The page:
The project was VaVa II – an impressive private yacht. MY Vava II is the 97-metre super yacht commissioned by the Swiss-Italian entrepreneur Ernesto Bertarelli for his British musician wife Kirsty. Built by Devonport Yachts at Plymouth, when constructed she was claimed to be the largest British-built superyacht.
Vava II is powered by four MTU engines, two of 12cyl of 2610 bhp each, and two of 16cyl of 3351 bhp each. Geared to twin screws, they produce a service speed of 18.5 knots. Ecolec’s brief was for a controllable radiant heater to provide warmth and comfort to the owners and their guests while at leisure, whatever the weather. It was to be elliptical in shape comprising of eight manageable sections mounted on the ceiling for installation over a seating area.This type of heating mimics the radiant heat of the sun without the tiresome orange glow of other infrared heaters!
Ecolec had been working hard on the concept of concealed heat emitters – in walls and behind mirrors for some time, and it seemed a small leap of faith to put the heat emitters into the ceiling of this very expensive boat – all £100 million worth of it.These rear deck radiant ceiling heaters were designed within the stringent parameters available on the boat and were for the deck with three sides open.They were designed to provide a surface temperature of 120°C from 10 kW of power with a bespoke control panel.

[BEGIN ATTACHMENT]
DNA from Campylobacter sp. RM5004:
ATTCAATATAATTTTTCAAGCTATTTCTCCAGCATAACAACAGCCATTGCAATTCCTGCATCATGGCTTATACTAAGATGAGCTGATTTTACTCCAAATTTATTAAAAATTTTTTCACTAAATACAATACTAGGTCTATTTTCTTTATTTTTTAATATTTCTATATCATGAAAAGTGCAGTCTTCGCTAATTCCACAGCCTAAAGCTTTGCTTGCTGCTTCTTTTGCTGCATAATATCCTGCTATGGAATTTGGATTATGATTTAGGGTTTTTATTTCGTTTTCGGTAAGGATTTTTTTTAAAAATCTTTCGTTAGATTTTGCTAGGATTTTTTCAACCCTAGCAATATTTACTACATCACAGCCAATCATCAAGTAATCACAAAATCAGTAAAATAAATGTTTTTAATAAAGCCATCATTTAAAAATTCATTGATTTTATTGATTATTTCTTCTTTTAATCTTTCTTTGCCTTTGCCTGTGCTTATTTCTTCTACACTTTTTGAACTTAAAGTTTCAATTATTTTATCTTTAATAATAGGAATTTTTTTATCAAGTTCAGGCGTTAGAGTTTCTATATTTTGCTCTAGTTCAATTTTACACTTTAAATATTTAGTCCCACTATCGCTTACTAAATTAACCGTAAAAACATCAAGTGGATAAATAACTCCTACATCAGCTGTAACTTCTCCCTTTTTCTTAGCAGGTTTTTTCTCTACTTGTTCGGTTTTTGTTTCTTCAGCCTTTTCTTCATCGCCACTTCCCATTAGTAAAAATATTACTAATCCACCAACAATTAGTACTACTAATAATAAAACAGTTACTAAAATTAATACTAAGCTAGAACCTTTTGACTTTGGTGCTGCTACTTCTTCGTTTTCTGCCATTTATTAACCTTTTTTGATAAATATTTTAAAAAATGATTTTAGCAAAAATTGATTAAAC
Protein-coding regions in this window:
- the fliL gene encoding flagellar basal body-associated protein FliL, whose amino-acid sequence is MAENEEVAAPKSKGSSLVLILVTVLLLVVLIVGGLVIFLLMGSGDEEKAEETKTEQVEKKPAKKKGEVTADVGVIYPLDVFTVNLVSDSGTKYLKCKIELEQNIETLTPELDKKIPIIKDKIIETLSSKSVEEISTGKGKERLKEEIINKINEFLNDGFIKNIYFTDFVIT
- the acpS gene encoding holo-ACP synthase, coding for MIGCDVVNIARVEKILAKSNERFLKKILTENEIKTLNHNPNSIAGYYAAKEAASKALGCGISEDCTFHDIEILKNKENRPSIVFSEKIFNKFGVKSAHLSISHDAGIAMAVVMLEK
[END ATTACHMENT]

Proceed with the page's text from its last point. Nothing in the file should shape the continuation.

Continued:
The success of the design and the installed heaters was total. In a letter sent last year, from Devonport Royal Dockyard to Ecolec, commercial manager Kelvin Alberts said: "Now that the yacht has been delivered
I would like to take this opportunity to thank you for your support and hard work during the contract.You can be justifiably proud of your part in the creation of this unique vessel."
A one off? Possibly, but in May 2013, Ecolec received an email from a major yacht consultancy, from a senior designer that had seen the radiant heaters onVaVa 2 for himself and was keen to discuss the possibilities for another major private yacht project. So this one off project could well blossom into other similar opportunities once the naval architects have recognised the opportunities available to them.